CCIL 2018: “The Role of International Criminal Law and the ICC in Responding to the Alleged Crimes Perpetrated Against the Rohingya”

On November 1 and 2, 2018, the Canadian Council on International Law (CCIL) held its annual conference in Ottawa, Canada. This conference is touted as one of the premier international law conferences in the world, bringing together scholars and practitioners from across Canada, the United States and Europe. This year’s topic was “International Law at the Boundaries,” which recognized the role of non-state actors and ideas that seek to push international law to its limits.

One particular panel discussed three important, and even novel, issues within international criminal law: (1) jurisdiction over crimes committed by a non-state party; (2) sexual and gender-based violence; and (3) the role of social media in contributing to these crimes. “The Role of International Criminal Law and the International Criminal Court (ICC) in Responding to the Alleged Crimes Perpetrated against the Rohingya,” examined the ongoing situation in Myanmar and the ICC’s role in holding perpetrators of international crimes accountable. Fannie Lafontaine of Laval University’s Faculty of Law and the Canadian Partnership for International Justice chaired the panel of three speakers: Payam Akhavan of McGill University’s Faculty of Law, Valerie Oosterveld of Western University’s Faculty of Law, and Kyle Matthews of the Montreal Institute for Genocide and Human Rights Studies.

Akhavan discussed the ICC’s jurisdiction over the crimes committed against the Rohingya. This has been an area that has required some thought because Myanmar is not a party to the Rome Statute of the ICC, and therefore the Court does not have jurisdiction over crimes committed on its territory unless a referral by the United Nations Security Council is made (which has not happened yet and has been suggested to be unlikely). Akhavan highlighted how the ICC’s jurisdiction is currently being established through the crime of forced deportation as an underlying act of the crime against humanity. Forced deportation involves the crossing of international borders, and because the act of deporting the Rohingya ended on the territory of a state that is a party to the Rome Statute—Bangladesh—the Court has jurisdiction to try those responsible for forcing the Rohingya into Bangladesh.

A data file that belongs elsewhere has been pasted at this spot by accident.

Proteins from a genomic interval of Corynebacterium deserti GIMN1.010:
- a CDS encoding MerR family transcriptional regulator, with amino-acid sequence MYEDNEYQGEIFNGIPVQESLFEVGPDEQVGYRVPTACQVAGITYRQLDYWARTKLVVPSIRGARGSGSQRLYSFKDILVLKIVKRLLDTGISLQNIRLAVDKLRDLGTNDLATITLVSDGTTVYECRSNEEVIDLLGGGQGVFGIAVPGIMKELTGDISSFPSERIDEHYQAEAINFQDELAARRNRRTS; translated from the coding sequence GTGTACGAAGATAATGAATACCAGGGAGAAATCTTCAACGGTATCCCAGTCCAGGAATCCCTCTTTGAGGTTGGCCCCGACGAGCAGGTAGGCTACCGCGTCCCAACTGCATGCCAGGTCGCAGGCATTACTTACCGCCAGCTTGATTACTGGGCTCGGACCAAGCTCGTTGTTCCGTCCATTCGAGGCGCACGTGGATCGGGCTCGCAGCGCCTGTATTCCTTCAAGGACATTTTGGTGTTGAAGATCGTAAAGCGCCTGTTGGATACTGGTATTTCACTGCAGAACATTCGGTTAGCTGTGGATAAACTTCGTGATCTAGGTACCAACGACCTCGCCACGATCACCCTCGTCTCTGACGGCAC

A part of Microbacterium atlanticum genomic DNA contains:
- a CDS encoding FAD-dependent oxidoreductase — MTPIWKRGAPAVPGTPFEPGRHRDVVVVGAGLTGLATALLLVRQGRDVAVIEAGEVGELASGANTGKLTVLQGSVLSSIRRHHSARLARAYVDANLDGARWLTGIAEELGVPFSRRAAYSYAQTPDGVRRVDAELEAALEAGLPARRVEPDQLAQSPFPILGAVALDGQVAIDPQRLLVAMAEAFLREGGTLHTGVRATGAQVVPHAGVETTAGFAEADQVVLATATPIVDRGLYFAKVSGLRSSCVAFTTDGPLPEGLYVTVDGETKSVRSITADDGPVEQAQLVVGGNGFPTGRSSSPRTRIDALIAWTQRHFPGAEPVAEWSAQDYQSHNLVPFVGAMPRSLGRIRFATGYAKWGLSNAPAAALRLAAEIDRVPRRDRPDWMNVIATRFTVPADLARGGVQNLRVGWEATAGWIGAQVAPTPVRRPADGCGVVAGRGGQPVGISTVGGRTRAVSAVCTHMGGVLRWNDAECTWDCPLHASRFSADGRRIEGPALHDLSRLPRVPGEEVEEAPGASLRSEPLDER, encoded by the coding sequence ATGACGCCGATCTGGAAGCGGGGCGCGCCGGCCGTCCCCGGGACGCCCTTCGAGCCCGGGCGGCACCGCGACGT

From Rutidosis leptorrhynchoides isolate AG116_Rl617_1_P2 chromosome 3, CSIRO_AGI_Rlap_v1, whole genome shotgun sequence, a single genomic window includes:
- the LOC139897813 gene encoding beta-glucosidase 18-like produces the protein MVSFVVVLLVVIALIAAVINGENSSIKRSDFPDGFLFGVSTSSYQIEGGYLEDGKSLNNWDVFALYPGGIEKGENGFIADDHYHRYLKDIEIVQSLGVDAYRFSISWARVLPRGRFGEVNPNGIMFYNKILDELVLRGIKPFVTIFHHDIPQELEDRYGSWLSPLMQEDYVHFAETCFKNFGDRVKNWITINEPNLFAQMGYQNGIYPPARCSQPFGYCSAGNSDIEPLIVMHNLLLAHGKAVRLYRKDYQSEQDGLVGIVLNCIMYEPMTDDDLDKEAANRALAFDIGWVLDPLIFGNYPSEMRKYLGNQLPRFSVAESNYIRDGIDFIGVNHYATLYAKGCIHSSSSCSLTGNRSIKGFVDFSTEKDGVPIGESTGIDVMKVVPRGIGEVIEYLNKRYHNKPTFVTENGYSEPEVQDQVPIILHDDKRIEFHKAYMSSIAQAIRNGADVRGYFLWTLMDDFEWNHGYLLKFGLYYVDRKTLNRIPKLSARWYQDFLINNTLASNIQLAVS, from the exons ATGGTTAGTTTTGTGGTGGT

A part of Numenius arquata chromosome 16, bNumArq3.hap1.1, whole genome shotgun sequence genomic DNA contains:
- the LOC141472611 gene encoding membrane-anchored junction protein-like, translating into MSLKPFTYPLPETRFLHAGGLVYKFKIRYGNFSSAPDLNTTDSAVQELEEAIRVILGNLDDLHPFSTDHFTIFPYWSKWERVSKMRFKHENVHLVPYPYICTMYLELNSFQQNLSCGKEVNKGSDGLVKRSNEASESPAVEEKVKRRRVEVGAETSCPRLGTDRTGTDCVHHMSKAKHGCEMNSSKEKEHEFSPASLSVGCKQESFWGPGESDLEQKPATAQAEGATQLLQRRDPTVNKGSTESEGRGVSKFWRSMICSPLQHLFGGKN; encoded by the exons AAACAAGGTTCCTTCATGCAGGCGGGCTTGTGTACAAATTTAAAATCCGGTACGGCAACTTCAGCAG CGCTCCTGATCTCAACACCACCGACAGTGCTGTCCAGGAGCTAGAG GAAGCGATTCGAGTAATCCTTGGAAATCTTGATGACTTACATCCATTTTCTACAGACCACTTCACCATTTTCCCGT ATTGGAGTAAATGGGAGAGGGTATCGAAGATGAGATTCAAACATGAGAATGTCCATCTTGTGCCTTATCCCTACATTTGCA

Oosterveld ended the panel with a discussion of sexual and gender-based violence in the context of the Rohingya. She discussed the many ways that Rohingya women and girls are targeted and then humiliated through public gang-rapes to promote terror, and even ‘branded’ by their perpetrators biting them. Men and boys suffered similar treatment in detention from their captors trying to gain information.

She also discussed the fact-finding mission sent to Myanmar to gather information and evidence as part of the ICC’s preliminary investigation, and some of the challenges faced when sexual and gender-based violence is involved. She first identified an important distinction between collecting information and collecting evidence. Collecting information involves speaking to victims to understand their situation and what they went through. This generally must be done as soon as possible after the crime was committed to gain as accurate an understanding as possible since information can be forgotten over time, especially considering the trauma suffered. On the other hand, collecting evidence must take into consideration the ‘do no harm’ principle; even though collecting evidence should happen as soon as possible, it may be appropriate to delay speaking to victims until appropriate supports are put in place to prevent further trauma.